SCHIEFFER: Governor, at the time Saddam Hussein was captured you said it did not make the United States any safer. Many people thought that-that when you said that, it may have hurt your chances in the campaign. Do you still feel that it made no difference, the capture of Saddam Hussein?

Dr. DEAN: It was clearly true that we are not any safer. I'm delighted that Saddam Hussein was captured. He was a terrible human being and he'll now get his just desserts. The problem is that two weeks after Saddam Hussein was captured, we then had code orange. We had fighter planes escorting commercial airliners into the United States' air space. We had the highest levels of alert that we've had since shortly after September 11th. It seems to me that it's very-and we lost an additional 23 troops in the ra-aftermath of Saddam Hussein's capture. It's very clear to me that Saddam Hussein's capture has made us no safer. And my Democratic opponents who pounced on that really were simply playing politics. I think you've got to be truthful with the American people, and that's in short supply in politics on both sides of the aisle.

SCHIEFFER: Well, let's talk about politics just a little bit. Do you think that when you made that statement, that that did hurt your chances, that Saddam Hussein...

Dr. DEAN: I don't...

SCHIEFFER: ...made no difference?

Dr. DEAN: I don't know if it did or not. Look-look, Bob, I just say what I think is-is true. I can't gauge it on a politics scale. I mean, the-the person I admire the most that's been in the White House in the last 60 years is Harry Truman. Harry Truman said what he thought for the benefit of the-of the people and he didn't worry about the polls. The truth is, w-as great as Saddam's capture-and we're no safer. That's true. It's true now. It was true when I said it. Whether that kind of stuff hu-hurts my political career or not, I can't tell you.

I-I didn't get in this because I love politics and I'm a born politician. I got in this because I thought there was a lot of-there are a lot of things wrong with this country, especially in Washington, DC, with both parties. I got in this because my own Democratic Party didn't have the nerve to stand up to George Bush, and I got in it 'cause George Bush was-w-Bush was not being truthful about either the war or the economy. And if I start pulling my punches because I'm worried about the political consequences, that's not going to help the country.

SCHIEFFER: Well, let's talk a little bit about your campaign. You had another bad day yesterday, to put it bluntly. You were overwhelmingly beaten in Washington state, where you once had an enormous lead. You got beat in Michigan, where I think you also once had a lead. And the big union, the State, County and Municipal Employees, who had endorsed you, withdrew their endorsement. You say you're going to stay around until the Wisconsin primary, which is-What?--two weeks from now. It seems to me that a lot of Democrats are going to be asking, 'Why are you still in this and why are you going to stay around till then?' So I guess that's my question, Governor. Why?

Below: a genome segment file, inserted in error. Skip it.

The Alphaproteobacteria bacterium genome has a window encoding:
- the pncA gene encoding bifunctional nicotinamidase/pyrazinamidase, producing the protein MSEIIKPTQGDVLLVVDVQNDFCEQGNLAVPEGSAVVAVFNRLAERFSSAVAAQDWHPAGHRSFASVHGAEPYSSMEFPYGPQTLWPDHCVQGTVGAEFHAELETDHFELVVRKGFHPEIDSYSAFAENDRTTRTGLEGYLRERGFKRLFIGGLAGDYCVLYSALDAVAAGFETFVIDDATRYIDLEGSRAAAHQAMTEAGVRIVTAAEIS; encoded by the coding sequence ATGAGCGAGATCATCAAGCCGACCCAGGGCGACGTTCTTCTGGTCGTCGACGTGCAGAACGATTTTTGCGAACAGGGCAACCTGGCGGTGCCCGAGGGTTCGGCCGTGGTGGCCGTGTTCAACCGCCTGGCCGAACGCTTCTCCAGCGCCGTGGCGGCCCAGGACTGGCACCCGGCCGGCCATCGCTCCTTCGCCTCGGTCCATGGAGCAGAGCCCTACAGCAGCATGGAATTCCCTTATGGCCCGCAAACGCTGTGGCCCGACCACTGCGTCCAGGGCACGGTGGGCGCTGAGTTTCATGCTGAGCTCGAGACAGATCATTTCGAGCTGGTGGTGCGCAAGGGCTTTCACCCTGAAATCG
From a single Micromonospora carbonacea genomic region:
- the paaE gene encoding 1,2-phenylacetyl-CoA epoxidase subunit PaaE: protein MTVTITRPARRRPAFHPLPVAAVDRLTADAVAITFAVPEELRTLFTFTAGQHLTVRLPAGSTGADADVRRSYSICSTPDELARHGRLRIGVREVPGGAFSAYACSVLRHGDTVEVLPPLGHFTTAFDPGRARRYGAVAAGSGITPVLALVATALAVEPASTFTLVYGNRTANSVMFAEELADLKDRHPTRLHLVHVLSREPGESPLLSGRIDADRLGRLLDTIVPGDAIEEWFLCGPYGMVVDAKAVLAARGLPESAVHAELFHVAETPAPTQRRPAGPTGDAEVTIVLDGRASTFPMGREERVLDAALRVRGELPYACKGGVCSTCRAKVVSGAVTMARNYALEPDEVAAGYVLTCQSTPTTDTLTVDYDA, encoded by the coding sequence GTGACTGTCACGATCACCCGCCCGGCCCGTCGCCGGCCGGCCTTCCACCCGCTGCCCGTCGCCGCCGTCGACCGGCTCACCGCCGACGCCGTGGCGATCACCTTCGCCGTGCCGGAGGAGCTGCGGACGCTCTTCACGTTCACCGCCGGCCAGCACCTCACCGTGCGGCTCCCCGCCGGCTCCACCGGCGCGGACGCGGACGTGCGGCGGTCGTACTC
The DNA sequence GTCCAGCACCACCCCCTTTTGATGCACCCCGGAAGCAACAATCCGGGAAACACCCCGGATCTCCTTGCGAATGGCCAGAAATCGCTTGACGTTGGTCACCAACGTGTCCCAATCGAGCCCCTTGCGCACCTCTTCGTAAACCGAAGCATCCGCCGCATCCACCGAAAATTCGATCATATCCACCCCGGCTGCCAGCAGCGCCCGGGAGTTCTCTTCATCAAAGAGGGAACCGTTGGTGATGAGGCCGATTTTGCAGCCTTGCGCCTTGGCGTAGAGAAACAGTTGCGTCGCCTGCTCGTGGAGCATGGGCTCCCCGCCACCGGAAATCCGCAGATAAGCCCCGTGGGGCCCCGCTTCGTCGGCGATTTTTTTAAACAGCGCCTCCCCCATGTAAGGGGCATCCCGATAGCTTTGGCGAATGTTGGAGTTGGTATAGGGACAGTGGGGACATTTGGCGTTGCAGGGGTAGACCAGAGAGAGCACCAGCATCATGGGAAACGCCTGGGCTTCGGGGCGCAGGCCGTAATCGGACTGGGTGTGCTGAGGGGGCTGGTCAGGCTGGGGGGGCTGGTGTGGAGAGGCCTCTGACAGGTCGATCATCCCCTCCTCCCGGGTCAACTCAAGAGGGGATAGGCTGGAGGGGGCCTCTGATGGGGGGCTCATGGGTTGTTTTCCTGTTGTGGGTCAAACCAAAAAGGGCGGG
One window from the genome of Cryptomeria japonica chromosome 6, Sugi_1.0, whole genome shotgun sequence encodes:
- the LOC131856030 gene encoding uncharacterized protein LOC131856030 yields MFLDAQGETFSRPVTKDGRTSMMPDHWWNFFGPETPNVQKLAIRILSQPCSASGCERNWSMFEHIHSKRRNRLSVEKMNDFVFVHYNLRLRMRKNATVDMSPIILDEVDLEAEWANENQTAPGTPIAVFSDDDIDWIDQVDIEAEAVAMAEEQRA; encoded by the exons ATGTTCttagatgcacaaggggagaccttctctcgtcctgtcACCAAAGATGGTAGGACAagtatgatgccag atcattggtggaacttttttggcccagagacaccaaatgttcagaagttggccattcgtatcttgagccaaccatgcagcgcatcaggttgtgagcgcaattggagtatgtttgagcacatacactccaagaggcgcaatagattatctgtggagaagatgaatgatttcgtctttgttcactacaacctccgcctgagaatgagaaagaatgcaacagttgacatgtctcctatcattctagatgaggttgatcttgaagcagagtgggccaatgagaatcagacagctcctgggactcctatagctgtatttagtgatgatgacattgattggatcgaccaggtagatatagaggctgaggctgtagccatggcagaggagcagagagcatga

Dr. DEAN: Well, we have-as y-if you look at the charts we have the second number of highest delegates after Senator Kerry. I think we had a good day yesterday. We picked up delegates in both states. Nobody else did that other than Senator Kerry. So it seems to me that w-we're doing OK. I mean, it's tough, and I would have liked to have been the front-runner, which I was six weeks before Iowa, but I'm not now. I think this party needs a real choice. I'm here in Maine, going on to Wisconsin. These are states that I think are not ready to close out this nomination. We've had less than 80 percent-or less than 15 percent of the delegates selected so far.

I think it's a mistake to choose somebody that most people in this country don't know. Senator Kerry's a fine person, but according to The Washington Post, he's taken more special-interest money than any other senator in the last 15 years. I don't know how he's going to run against se-se-Geor-George Bush if he supported his agenda. He supported the president on the war, supported the president on No Child Left Behind. Look, I-I'm going to support Senator Kerry or anybody else who wins this nomination. We desperately have to get rid of this president. But the fact is, I don't think Democrats are quite ready to choose just yet. I think they want to see a real choice. And as I say, I've got the second highest number of delegates.

SCHIEFFER: Well, this...


Dr. DEAN: It seems to me I'm the logical...

SCHIEFFER: I don't want to quarrel with you, but-but why would you say that? I mean, what do you see that suggests that Democrats are-are not ready to settle yet? I mean, every time Senator Kerry runs, except in two cases, he's won an-and won pretty handily. What do you see in these numbers that tells you that they haven't made up their mi-that they're not satisfied at this point?